• capital employed = total equity + non-current liabilities
        • assets employed = capital employed
        • assets employed = net current assets + non-current assets
        • working capital = current assets - current liabilities
        • net assets = non-current assets + working capital (or net current assets) - non-current liabilities
        • current assets = inventories + debtors + cash and other equivilants
      • looks at the accumulated wealth of a business
      • lists resources business owns (assets) and the amount that it owes to others (liabilities)
      • shows equity (capital) provided by owners or shareholders
    • Depreciation
      • the fall in value of an asset over time, reflecting the wear and tear of the asset as it becomes older, the reduction in its economic use or its obsolescence
      • Causes of depreciation
        • Time
          • some assets will last longer than others
          • if in doubt, business should use a shorter period of time
          • useful life of asset which is important
        • Obsolescence
          • wwhen asset is still functioning but is no longer considered useful because it is out of date
          • changes in technology may mean that assets need to be replaced as it becomes inefficient compared to newer alternatives
        • Use
          • more an asset is used, the quicker it will wear out
          • careful use and regular maintenance can extend useful life of an asset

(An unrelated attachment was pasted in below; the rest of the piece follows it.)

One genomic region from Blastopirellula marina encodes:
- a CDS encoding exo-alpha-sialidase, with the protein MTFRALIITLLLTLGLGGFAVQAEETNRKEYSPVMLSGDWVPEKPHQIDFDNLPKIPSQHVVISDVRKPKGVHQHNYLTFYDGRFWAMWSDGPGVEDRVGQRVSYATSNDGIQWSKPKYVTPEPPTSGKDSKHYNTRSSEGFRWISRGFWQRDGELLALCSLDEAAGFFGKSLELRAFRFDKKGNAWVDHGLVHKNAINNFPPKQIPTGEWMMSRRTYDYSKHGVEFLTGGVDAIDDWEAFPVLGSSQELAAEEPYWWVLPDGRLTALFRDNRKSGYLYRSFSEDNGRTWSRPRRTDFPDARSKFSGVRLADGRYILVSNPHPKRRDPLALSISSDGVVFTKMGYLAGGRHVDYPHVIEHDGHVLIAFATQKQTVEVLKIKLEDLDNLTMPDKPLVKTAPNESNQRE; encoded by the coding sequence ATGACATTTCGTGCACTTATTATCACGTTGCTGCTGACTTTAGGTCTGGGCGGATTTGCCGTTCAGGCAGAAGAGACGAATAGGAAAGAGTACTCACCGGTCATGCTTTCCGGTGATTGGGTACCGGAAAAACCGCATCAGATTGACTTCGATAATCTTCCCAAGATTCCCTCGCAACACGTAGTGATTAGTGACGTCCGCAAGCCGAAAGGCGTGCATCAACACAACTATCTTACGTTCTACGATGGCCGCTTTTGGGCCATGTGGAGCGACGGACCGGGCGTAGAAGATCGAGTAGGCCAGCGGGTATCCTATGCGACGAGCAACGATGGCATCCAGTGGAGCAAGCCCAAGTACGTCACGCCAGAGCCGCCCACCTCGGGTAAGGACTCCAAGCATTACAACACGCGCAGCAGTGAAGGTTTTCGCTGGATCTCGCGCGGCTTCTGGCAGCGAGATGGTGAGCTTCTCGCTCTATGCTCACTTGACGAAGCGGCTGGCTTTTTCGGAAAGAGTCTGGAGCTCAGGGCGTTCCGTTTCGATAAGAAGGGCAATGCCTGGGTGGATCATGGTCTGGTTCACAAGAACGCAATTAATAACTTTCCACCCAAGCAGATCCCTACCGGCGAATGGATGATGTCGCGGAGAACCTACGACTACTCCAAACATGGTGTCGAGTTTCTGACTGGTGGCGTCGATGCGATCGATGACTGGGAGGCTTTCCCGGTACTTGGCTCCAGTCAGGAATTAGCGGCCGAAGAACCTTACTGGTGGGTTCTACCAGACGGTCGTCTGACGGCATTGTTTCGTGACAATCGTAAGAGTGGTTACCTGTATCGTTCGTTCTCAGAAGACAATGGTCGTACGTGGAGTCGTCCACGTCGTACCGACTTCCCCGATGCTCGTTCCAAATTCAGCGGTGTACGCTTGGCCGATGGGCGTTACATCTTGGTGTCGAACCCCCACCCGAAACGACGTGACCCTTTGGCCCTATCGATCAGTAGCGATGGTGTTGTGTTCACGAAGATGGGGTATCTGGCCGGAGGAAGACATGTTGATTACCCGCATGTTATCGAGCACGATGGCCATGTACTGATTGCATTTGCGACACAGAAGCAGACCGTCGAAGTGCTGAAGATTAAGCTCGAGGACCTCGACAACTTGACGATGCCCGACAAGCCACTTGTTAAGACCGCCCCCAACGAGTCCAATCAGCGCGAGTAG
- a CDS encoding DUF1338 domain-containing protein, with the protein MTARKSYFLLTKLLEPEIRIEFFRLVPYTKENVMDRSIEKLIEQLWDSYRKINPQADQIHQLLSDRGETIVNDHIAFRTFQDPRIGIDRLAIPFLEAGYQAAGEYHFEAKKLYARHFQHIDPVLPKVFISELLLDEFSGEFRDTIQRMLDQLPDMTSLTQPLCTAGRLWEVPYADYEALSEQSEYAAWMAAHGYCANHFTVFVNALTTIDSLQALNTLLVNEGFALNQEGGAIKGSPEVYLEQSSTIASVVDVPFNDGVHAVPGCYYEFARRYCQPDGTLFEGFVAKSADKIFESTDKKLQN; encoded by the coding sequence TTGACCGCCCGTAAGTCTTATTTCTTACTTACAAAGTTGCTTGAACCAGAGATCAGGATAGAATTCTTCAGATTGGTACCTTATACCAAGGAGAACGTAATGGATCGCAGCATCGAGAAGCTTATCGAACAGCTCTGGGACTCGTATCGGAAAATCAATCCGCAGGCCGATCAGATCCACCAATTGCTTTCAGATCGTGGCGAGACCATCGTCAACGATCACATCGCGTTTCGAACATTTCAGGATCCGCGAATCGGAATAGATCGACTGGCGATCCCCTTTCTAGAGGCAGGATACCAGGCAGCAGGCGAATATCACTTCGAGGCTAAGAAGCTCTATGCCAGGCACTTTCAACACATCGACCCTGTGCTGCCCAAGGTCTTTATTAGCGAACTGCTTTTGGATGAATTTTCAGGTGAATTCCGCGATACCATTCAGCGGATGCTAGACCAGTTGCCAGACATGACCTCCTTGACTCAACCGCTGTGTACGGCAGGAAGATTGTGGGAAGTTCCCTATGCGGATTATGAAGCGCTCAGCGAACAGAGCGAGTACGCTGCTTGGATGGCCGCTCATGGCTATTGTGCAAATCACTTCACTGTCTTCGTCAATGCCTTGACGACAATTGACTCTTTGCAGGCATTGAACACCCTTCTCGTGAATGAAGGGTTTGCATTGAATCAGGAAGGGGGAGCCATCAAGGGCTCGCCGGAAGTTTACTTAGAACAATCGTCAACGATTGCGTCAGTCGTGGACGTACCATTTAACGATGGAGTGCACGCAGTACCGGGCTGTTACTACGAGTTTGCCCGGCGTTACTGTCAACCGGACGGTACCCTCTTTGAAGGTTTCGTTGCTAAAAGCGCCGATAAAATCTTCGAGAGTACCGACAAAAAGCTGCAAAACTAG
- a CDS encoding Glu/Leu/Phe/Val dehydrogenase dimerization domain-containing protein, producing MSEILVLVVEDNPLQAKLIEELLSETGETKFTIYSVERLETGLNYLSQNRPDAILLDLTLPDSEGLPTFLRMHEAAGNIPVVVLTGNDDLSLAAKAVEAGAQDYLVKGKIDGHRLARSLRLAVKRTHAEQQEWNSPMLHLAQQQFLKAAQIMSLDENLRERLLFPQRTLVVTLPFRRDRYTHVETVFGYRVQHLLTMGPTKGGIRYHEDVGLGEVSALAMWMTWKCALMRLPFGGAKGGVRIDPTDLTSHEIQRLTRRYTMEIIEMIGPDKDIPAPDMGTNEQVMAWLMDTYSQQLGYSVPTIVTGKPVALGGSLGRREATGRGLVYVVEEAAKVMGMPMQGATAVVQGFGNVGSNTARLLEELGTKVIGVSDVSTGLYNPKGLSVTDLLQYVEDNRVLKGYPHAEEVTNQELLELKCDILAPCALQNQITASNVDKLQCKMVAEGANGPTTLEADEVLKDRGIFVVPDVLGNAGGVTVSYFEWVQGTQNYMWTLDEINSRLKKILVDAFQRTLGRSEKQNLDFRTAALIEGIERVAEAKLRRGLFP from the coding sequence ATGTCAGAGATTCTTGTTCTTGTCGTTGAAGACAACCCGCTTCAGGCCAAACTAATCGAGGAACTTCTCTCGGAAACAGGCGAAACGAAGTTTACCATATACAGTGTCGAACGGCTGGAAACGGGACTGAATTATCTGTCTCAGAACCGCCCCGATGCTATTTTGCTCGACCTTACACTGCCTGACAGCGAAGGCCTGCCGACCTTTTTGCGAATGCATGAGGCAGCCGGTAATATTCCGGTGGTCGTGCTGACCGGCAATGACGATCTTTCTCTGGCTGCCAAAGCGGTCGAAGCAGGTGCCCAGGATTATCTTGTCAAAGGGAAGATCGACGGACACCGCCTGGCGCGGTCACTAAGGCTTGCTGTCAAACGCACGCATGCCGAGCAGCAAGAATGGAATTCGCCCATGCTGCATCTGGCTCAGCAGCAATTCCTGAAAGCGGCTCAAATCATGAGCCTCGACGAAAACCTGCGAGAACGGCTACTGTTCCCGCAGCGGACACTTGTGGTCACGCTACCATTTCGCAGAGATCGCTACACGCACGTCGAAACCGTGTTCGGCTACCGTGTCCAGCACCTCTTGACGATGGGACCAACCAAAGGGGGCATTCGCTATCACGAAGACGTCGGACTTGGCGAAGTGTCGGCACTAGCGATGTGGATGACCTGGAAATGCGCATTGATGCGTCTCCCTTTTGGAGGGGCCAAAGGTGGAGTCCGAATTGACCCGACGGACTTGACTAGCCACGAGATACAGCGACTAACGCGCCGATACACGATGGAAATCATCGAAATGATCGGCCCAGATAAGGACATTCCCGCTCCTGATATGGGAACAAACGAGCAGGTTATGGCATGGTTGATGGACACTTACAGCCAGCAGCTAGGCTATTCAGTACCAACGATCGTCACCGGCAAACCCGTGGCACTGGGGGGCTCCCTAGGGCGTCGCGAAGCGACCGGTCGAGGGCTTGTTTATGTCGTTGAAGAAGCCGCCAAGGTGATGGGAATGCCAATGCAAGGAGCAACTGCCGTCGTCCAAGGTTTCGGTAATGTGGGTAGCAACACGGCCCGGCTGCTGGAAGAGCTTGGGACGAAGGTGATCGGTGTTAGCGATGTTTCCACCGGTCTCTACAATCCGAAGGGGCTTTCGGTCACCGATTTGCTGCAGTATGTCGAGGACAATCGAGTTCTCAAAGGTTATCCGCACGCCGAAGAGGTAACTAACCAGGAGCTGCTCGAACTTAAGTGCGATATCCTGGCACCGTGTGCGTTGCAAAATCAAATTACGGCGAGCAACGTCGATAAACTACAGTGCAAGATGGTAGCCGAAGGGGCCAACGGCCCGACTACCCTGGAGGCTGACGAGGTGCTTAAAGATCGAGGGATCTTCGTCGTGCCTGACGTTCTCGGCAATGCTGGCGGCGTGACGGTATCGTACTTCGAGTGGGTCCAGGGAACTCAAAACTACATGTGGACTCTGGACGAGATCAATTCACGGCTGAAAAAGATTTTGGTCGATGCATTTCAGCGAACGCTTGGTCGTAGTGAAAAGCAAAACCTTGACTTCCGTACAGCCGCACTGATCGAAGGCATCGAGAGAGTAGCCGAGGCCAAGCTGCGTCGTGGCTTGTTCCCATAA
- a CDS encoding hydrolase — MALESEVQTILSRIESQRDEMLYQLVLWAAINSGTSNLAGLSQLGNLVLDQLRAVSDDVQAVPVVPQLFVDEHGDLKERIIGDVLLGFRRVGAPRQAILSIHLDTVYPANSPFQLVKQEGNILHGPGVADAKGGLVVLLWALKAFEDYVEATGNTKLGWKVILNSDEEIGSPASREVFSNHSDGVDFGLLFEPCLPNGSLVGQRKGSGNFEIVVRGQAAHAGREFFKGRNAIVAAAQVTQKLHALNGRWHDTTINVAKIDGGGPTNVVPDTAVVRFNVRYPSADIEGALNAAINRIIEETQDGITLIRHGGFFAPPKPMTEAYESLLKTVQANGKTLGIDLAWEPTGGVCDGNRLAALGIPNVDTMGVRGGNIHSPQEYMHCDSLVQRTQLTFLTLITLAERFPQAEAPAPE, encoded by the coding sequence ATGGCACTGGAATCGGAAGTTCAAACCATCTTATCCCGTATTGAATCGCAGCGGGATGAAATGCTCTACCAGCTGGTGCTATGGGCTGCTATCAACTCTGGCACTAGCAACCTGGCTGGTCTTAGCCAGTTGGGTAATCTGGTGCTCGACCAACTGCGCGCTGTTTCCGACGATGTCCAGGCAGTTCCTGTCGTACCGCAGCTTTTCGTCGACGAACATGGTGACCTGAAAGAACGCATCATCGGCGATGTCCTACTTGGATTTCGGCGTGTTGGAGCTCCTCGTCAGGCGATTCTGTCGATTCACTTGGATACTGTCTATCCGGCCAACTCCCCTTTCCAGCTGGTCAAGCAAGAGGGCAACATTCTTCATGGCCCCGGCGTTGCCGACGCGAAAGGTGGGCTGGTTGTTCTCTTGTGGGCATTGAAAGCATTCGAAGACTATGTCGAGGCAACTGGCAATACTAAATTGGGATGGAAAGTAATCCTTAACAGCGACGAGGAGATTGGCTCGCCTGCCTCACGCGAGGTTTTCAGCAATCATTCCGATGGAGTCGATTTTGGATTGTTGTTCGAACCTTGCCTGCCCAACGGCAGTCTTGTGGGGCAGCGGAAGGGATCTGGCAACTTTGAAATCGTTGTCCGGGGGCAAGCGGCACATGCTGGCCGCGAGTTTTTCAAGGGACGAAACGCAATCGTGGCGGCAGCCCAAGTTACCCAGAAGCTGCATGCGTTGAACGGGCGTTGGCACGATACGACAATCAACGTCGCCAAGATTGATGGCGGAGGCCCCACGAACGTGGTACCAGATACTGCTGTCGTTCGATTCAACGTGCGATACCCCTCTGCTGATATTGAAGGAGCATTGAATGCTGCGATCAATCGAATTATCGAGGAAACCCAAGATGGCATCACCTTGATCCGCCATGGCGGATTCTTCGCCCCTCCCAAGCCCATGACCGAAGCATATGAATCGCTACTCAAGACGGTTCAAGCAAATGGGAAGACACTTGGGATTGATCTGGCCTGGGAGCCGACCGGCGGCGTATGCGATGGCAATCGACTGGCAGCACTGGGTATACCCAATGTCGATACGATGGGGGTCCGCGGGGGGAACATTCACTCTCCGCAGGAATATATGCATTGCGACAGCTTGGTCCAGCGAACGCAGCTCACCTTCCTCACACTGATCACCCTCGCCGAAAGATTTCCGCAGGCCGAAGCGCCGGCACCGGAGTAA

• correlation between amount of use and level of depreciation
      • Straight line method of depreciation
        • rate of depreciation = initial cost - residual value / useful lifetime
      • Reducing balance depreciation method
        • a set percentage is taken off the value of the asset every year it is owned
    • Working Capital (net current assets)
      • Factors influencing the level of working capital
        • The time taken to sell inventories
          • nature of the product
          • durability of the product
          • efficiency of the suppliers
          • lead time
          • customers expectations
          • competition
        • The time taken by customers to pay for goods
          • nature of the market
          • bargaining power
          • type of product
      • Causes of working capital difficulties
        • Poor control of debtors
          • firms that allows debtors to delay payment needs to hold high levels of other current assets
        • Failure to control inventory levels
          • high levels of inventories tie up resources unnecessarily and cost business money in storage costs
        • Poor internal planning and co-ordination
          • if individual departments of a firm are unable to meet targets, working capital problems will occur
        • Poor control of creditors
          • frim pays its creditors too quickly will damage its working capital
        • Cash flow problems
          • cash is a major part of net current assets
        • External factors
          • unforeseen changes can affect consumer's tastes